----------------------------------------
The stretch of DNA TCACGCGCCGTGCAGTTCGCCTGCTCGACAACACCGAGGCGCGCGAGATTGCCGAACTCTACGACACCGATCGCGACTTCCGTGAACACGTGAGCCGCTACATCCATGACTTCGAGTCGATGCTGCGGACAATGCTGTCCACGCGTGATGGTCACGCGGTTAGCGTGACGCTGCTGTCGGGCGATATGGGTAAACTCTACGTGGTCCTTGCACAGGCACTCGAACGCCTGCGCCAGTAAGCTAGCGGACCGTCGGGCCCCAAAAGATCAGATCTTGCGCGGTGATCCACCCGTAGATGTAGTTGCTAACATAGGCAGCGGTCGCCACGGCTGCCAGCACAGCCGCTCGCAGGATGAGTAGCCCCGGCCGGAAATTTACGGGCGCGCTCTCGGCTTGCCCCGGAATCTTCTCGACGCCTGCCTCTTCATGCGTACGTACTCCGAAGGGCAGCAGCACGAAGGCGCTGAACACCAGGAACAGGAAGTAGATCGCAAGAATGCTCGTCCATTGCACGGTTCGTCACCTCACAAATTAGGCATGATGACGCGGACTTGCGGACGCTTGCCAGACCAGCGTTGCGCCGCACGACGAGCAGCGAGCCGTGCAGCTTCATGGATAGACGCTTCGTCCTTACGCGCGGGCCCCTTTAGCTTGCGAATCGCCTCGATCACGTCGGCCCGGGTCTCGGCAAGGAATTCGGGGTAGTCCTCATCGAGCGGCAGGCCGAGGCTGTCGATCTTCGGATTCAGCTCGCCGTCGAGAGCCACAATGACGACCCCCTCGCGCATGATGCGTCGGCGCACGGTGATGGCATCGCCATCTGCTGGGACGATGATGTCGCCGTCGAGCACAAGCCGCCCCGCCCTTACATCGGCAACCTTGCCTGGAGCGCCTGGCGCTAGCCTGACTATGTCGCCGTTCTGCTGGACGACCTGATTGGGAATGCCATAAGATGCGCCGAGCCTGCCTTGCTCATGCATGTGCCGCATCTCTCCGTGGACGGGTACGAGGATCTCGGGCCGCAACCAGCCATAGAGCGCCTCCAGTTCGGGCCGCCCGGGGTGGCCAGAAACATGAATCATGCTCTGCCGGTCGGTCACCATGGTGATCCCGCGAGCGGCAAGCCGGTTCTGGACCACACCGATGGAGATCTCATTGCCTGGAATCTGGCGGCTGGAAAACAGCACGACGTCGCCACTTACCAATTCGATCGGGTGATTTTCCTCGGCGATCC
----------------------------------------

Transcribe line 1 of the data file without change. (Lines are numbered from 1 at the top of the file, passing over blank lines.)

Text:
The stretch of DNA TCACGCGCCGTGCAGTTCGCCTGCTCGACAACACCGAGGCGCGCGAGATTGCCGAACTCTACGACACCGATCGCGACTTCCGTGAACACGTGAGCCGCTACATCCATGACTTCGAGTCGATGCTGCGGACAATGCTGTCCACGCGTGATGGTCACGCGGTTAGCGTGACGCTGCTGTCGGGCGATATGGGTAAACTCTACGTGGTCCTTGCACAGGCACTCGAACGCCTGCGCCAGTAAGCTAGCGGACCGTCGGGCCCCAAAAGATCAGATCTTGCGCGGTGATCCACCCGTAGATGTAGTTGCTAACATAGGCAGCGGTCGCCACGGCTGCCAGCACAGCCGCTCGCAGGATGAGTAGCCCCGGCCGGAAATTTACGGGCGCGCTCTCGGCTTGCCCCGGAATCTTCTCGACGCCTGCCTCTTCATGCGTACGTACTCCGAAGGGCAGCAGCACGAAGGCGCTGAACACCAGGAACAGGAAGTAGATCGCAAGAATGCTCGTCCATTGCACGGTTCGTCACCTCACAAATTAGGCATGATGACGCGGACTTGCGGACGCTTGCCAGACCAGCGTTGCGCCGCACGACGAGCAGCGAGCCGTGCAGCTTCATGGATAGACGCTTCGTCCTTACGCGCGGGCCCCTTTAGCTTGCGAATCGCCTCGATCACGTCGGCCCGGGTCTCGGCAAGGAATTCGGGGTAGTCCTCATCGAGCGGCAGGCCGAGGCTGTCGATCTTCGGATTCAGCTCGCCGTCGAGAGCCACAATGACGACCCCCTCGCGCATGATGCGTCGGCGCACGGTGATGGCATCGCCATCTGCTGGGACGATGATGTCGCCGTCGAGCACAAGCCGCCCCGCCCTTACATCGGCAACCTTGCCTGGAGCGCCTGGCGCTAGCCTGACTATGTCGCCGTTCTGCTGGACGACCTGATTGGGAATGCCATAAGATGCGCCGAGCCTGCCTTGCTCATGCATGTGCCGCATCTCTCCGTGGACGGGTACGAGGATCTCGGGCCGCAACCAGCCATAGAGCGCCTCCAGTTCGGGCCGCCCGGGGTGGCCAGAAACATGAATCATGCTCTGCCGGTCGGTCACCATGGTGATCCCGCGAGCGGCAAGCCGGTTCTGGACCACACCGATGGAGATCTCATTGCCTGGAATCTGGCGGCTGGAAAACAGCACGACGTCGCCACTTACCAATTCGATCGGGTGATTTTCCTCGGCGATCC